The Pentagon appears to be reluctant in giving President Trump military options to strike North Korea, according to the White House’s way of thinking, the New York Times reports.
The gist: “The national security adviser, Lt. Gen. H. R. McMaster, believes that for Mr. Trump’s warnings to North Korea to be credible, the United States must have well-developed military plans, according to those officials. But the Pentagon, they say, is worried that the White House is moving too hastily toward military action on the Korean Peninsula that could escalate catastrophically. Giving the president too many options, the officials said, could increase the odds that he will act.”
What’s more, Secretary of State Rex Tillerson complained to Defense Secretary Mattis over “a series of meetings that the National Security Council had set up to consider options for North Korea” that Tillerson reportedly said “was becoming overly aggressive.” The problem there? Mattis and Tillerson were speaking on an open conference call, “not realizing that other participants were still on the line.”
However, none of this means “the military has not begun preparing” for a military confrontation with Pyongyang. “At multiple Army bases across the country this month, more than 1000 reserve officers are practicing how to set up so-called mobilization centers, which move reservists overseas in a hurry.”
WH frustration with the Pentagon hasn’t reached President Trump, and for the record, “Representatives of Mr. Mattis and General Dunford denied that they have slow-walked options to the White House.” More here.
SecDef Mattis’s reax to the story, this morning from the Pentagon press bullpen: “We have no problems between [the Pentagon] and the national security staff. I’ve been over there [to H.R. McMaster and the National Security Council] twice this week on other issues. And both times I stopped with him and we discussed how the meeting’s going to go that day. I could not find any relation to the reality that I deal with [in that NYTs report]. But again, it is what it is.”
ICYMI: Sen. Tammy Duckworth, D-Illinois, the Army helicopter pilot-turned-lawmaker, recently returned from a visit to South Korea with this message: the U.S. military seems to be operating with the attitude that a conflict “will probably happen, and we better be ready to go.” Read that, here.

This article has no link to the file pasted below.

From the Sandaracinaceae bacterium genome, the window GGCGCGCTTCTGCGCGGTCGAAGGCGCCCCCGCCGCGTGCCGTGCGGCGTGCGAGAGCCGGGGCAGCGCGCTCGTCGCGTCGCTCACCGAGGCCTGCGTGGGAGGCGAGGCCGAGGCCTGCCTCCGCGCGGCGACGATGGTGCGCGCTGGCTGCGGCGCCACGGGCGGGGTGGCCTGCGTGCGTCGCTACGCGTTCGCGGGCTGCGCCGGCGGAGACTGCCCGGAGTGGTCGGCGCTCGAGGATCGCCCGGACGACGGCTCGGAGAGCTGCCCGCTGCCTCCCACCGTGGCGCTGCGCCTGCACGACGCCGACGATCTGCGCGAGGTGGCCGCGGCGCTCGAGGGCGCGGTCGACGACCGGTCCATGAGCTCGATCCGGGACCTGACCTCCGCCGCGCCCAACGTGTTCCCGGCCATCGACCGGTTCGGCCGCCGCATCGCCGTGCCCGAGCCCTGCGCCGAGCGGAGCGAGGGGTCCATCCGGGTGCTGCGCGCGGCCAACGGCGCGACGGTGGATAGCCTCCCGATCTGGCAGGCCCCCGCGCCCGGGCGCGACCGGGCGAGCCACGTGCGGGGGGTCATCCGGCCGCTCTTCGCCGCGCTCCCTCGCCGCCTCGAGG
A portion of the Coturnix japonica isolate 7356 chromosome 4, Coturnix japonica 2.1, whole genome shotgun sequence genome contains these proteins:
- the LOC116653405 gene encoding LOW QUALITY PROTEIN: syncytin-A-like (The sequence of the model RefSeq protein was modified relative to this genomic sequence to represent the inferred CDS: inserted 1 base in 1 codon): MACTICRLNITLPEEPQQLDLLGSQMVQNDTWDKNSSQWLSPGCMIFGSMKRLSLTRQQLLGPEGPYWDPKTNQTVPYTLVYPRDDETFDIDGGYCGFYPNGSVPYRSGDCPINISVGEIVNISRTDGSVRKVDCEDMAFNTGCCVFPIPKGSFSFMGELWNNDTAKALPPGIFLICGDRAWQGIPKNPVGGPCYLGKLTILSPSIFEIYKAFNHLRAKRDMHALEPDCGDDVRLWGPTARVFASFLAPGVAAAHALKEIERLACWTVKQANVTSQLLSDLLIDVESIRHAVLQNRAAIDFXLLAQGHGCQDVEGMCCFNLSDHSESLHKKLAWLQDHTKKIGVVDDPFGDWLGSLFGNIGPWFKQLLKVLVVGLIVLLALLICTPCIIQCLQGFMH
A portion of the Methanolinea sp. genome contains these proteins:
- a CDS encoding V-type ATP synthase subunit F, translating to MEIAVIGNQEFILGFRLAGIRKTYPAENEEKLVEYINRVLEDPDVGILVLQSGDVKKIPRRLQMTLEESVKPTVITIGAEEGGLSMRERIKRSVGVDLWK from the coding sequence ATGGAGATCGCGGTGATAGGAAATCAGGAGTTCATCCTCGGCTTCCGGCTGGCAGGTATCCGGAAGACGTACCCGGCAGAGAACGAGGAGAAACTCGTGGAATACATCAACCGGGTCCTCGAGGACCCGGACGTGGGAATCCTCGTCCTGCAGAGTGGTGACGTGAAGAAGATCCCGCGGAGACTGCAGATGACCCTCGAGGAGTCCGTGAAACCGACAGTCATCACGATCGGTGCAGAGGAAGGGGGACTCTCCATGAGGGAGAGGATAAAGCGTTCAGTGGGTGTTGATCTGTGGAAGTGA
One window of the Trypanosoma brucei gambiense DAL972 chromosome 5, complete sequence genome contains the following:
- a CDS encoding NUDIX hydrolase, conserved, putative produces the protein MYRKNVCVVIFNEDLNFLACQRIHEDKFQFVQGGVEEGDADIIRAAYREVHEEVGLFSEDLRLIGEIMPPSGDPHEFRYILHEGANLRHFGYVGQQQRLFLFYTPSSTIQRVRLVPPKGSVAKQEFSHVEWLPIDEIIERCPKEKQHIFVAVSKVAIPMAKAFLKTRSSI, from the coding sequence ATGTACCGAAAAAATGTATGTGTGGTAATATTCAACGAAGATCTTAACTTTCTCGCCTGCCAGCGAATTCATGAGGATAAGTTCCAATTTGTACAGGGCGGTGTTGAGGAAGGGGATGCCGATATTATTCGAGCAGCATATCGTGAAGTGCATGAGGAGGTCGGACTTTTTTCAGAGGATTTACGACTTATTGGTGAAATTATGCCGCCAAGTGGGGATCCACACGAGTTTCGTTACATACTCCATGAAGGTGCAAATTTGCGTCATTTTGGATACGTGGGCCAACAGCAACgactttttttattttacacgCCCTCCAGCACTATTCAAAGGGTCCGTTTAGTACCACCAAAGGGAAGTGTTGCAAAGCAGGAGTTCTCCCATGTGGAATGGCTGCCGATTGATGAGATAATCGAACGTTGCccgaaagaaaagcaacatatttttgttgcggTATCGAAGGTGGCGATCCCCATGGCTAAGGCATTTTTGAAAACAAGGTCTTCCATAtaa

China’s military wants more nuclear weapons to prevent “bullying” by other nuclear powers, the South China Morning Post reported Tuesday, citing a commentary in the state-run PLA Daily. “To enhance China’s strategic counterbalance in the region and maintain China’s status as a great power, and protect national security, China has to beef up and develop a reliable nuclear deterrence capability,” read the PLA commentary.
SCMP writes the PLA also "said China would still stick to the 'no first use' doctrine, meaning there were no circumstances in which it would be the first to use nuclear weapons."
For what it’s worth, “China has never declared the scale of its nuclear stockpile but the Washington-based Arms Control Association puts the country’s total at 270 warheads, the fourth-biggest of the five main nuclear states. Russia has 7,000, the US 6,800, France 300 and Britain 215, the association estimates.” Read on, here.
From Defense One
US-Backed Syrian Force Holding 'Hundreds' of ISIS Foreign Fighters // Kevin Baron: A day after CENTCOM'S leader says they should face prosecution at home, Trump hints at Gitmo option.
How Fake Data Can Help the Pentagon Track Rogue Weapons // Jack Corrigan: The Air Force Research Laboratory bought software that trains machine-learning tools to spot groups amassing biological, nuclear and chemical weapons.
Trump's National-Security Strategy Is Focused on Great Powers. He Isn't. // Thomas Wright: On Tuesday, the president rushed past Russia and China to talk about immigrants, terrorism, and North Korea.
If We're Going to Export More US Arms, Let's Do It Smarter // Daniel R. Mahanty and Rachel Stohl: Here are some ways to help ensure that rising sales don't undermine American security.
Global Business Brief, Feb. 1 // Marcus Weisgerber: Some 2019 budget numbers; Q with Qatar’s defense minister; Boeing loses trade dispute, and a lot more.
Welcome to this Friday edition of The D Brief by Ben Watson and Bradley Peniston. Email us. And if you find this useful, consider forwarding it to a friend or colleague. They can subscribe here for free.
CNO: the Navy needs more money, and a steady flow of it, to get whole. Congress’ inability to pass an annual budget on time is like shorting a Super Bowl contender 15 minutes of play, Chief of Naval Operations Adm. John Richardson told an audience at the Heritage Foundation Thursday: “You can’t expect a team to win if they only play three quarters out of four.”
Richardson argued that this kind of stopgap funding forces “false choices” that undermine a force whose strength flows from progress along six essential and interconnected axes: “a bigger navy, a better navy, a networked navy, a more talented navy, a more agile navy and a more ready navy,” reported USNI News. Read on, here.
Reminder: Even with all the high-tech methods that enemies can use to obtain U.S. secrets and money, the old ways still work, too: “Officers from the Blue Ridge consumed or pocketed $1 million in gourmet meals, liquor, cash, vacations, airline tickets, tailored suits, Cuban cigars, luxury watches, cases of beef, designer handbags and antique furniture — and reveled in the attention of an armada of prostitutes” — all delivered to buy information and help for Leonard Glenn Francis, a Singapore-based tycoon who held lucrative contracts to service Navy ships and submarines in Asian ports. If you haven’t been tuning in as the “Fat Leonard” scandal has been rolling out over the past few years, the Washington Post does its best to wrap it up, here.